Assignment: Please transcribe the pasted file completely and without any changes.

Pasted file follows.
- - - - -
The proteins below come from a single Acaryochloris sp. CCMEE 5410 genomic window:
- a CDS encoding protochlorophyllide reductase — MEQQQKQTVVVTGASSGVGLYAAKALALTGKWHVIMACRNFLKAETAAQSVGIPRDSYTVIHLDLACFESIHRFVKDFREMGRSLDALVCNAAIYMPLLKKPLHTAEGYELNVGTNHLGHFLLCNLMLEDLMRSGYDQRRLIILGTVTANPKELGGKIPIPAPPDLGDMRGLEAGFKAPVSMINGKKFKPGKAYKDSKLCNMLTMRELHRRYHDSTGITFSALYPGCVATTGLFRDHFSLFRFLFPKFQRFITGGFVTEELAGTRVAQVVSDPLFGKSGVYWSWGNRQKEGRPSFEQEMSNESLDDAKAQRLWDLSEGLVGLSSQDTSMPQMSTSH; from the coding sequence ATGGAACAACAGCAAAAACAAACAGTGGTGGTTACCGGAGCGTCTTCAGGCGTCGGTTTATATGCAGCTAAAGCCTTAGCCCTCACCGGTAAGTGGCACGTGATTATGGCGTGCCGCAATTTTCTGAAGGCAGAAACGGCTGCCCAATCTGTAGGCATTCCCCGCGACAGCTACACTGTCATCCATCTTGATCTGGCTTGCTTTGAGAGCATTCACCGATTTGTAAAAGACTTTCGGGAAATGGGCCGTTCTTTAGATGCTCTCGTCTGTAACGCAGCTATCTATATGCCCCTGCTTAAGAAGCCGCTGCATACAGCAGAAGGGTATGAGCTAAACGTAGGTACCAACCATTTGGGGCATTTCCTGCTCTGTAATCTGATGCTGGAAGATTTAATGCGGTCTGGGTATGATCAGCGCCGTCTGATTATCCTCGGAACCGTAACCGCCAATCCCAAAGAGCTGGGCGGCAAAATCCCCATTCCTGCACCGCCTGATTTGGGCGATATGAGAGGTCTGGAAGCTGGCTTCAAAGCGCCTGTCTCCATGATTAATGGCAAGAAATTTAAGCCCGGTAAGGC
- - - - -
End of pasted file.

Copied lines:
The proteins below come from a single Acaryochloris sp. CCMEE 5410 genomic window:
- a CDS encoding protochlorophyllide reductase — MEQQQKQTVVVTGASSGVGLYAAKALALTGKWHVIMACRNFLKAETAAQSVGIPRDSYTVIHLDLACFESIHRFVKDFREMGRSLDALVCNAAIYMPLLKKPLHTAEGYELNVGTNHLGHFLLCNLMLEDLMRSGYDQRRLIILGTVTANPKELGGKIPIPAPPDLGDMRGLEAGFKAPVSMINGKKFKPGKAYKDSKLCNMLTMRELHRRYHDSTGITFSALYPGCVATTGLFRDHFSLFRFLFPKFQRFITGGFVTEELAGTRVAQVVSDPLFGKSGVYWSWGNRQKEGRPSFEQEMSNESLDDAKAQRLWDLSEGLVGLSSQDTSMPQMSTSH; from the coding sequence ATGGAACAACAGCAAAAACAAACAGTGGTGGTTACCGGAGCGTCTTCAGGCGTCGGTTTATATGCAGCTAAAGCCTTAGCCCTCACCGGTAAGTGGCACGTGATTATGGCGTGCCGCAATTTTCTGAAGGCAGAAACGGCTGCCCAATCTGTAGGCATTCCCCGCGACAGCTACACTGTCATCCATCTTGATCTGGCTTGCTTTGAGAGCATTCACCGATTTGTAAAAGACTTTCGGGAAATGGGCCGTTCTTTAGATGCTCTCGTCTGTAACGCAGCTATCTATATGCCCCTGCTTAAGAAGCCGCTGCATACAGCAGAAGGGTATGAGCTAAACGTAGGTACCAACCATTTGGGGCATTTCCTGCTCTGTAATCTGATGCTGGAAGATTTAATGCGGTCTGGGTATGATCAGCGCCGTCTGATTATCCTCGGAACCGTAACCGCCAATCCCAAAGAGCTGGGCGGCAAAATCCCCATTCCTGCACCGCCTGATTTGGGCGATATGAGAGGTCTGGAAGCTGGCTTCAAAGCGCCTGTCTCCATGATTAATGGCAAGAAATTTAAGCCCGGTAAGGC